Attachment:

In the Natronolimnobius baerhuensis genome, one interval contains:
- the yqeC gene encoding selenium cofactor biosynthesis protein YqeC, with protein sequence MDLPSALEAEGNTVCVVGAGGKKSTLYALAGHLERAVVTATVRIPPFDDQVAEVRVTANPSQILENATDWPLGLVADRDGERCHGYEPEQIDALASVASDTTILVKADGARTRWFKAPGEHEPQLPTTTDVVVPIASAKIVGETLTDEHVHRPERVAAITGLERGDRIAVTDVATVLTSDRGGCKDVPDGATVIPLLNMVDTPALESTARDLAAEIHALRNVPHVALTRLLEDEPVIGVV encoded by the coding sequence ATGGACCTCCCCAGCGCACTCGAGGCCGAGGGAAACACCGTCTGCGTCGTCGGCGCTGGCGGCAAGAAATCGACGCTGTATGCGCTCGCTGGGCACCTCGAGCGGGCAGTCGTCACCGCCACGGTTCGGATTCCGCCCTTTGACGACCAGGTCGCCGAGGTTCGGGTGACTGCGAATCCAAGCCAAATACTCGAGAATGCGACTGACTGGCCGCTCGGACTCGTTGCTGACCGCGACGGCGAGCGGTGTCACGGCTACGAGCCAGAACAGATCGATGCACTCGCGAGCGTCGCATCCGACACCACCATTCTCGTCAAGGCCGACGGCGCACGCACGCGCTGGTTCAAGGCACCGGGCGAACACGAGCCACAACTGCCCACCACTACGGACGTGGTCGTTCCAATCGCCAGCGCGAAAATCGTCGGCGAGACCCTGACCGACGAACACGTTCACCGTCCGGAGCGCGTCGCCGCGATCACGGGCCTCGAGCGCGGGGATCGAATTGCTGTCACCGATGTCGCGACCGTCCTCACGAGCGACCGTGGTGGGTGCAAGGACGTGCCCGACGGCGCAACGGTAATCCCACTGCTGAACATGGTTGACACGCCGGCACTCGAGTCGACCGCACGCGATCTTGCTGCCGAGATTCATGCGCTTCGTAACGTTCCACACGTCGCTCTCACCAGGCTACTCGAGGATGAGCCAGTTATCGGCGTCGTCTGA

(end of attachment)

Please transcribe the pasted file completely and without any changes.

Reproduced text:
In the Natronolimnobius baerhuensis genome, one interval contains:
- the yqeC gene encoding selenium cofactor biosynthesis protein YqeC, with protein sequence MDLPSALEAEGNTVCVVGAGGKKSTLYALAGHLERAVVTATVRIPPFDDQVAEVRVTANPSQILENATDWPLGLVADRDGERCHGYEPEQIDALASVASDTTILVKADGARTRWFKAPGEHEPQLPTTTDVVVPIASAKIVGETLTDEHVHRPERVAAITGLERGDRIAVTDVATVLTSDRGGCKDVPDGATVIPLLNMVDTPALESTARDLAAEIHALRNVPHVALTRLLEDEPVIGVV encoded by the coding sequence ATGGACCTCCCCAGCGCACTCGAGGCCGAGGGAAACACCGTCTGCGTCGTCGGCGCTGGCGGCAAGAAATCGACGCTGTATGCGCTCGCTGGGCACCTCGAGCGGGCAGTCGTCACCGCCACGGTTCGGATTCCGCCCTTTGACGACCAGGTCGCCGAGGTTCGGGTGACTGCGAATCCAAGCCAAATACTCGAGAATGCGACTGACTGGCCGCTCGGACTCGTTGCTGACCGCGACGGCGAGCGGTGTCACGGCTACGAGCCAGAACAGATCGATGCACTCGCGAGCGTCGCATCCGACACCACCATTCTCGTCAAGGCCGACGGCGCACGCACGCGCTGGTTCAAGGCACCGGGCGAACACGAGCCACAACTGCCCACCACTACGGACGTGGTCGTTCCAATCGCCAGCGCGAAAATCGTCGGCGAGACCCTGACCGACGAACACGTTCACCGTCCGGAGCGCGTCGCCGCGATCACGGGCCTCGAGCGCGGGGATCGAATTGCTGTCACCGATGTCGCGACCGTCCTCACGAGCGACCGTGGTGGGTGCAAGGACGTGCCCGACGGCGCAACGGTAATCCCACTGCTGAACATGGTTGACACGCCGGCACTCGAGTCGACCGCACGCGATCTTGCTGCCGAGATTCATGCGCTTCGTAACGTTCCACACGTCGCTCTCACCAGGCTACTCGAGGATGAGCCAGTTATCGGCGTCGTCTGA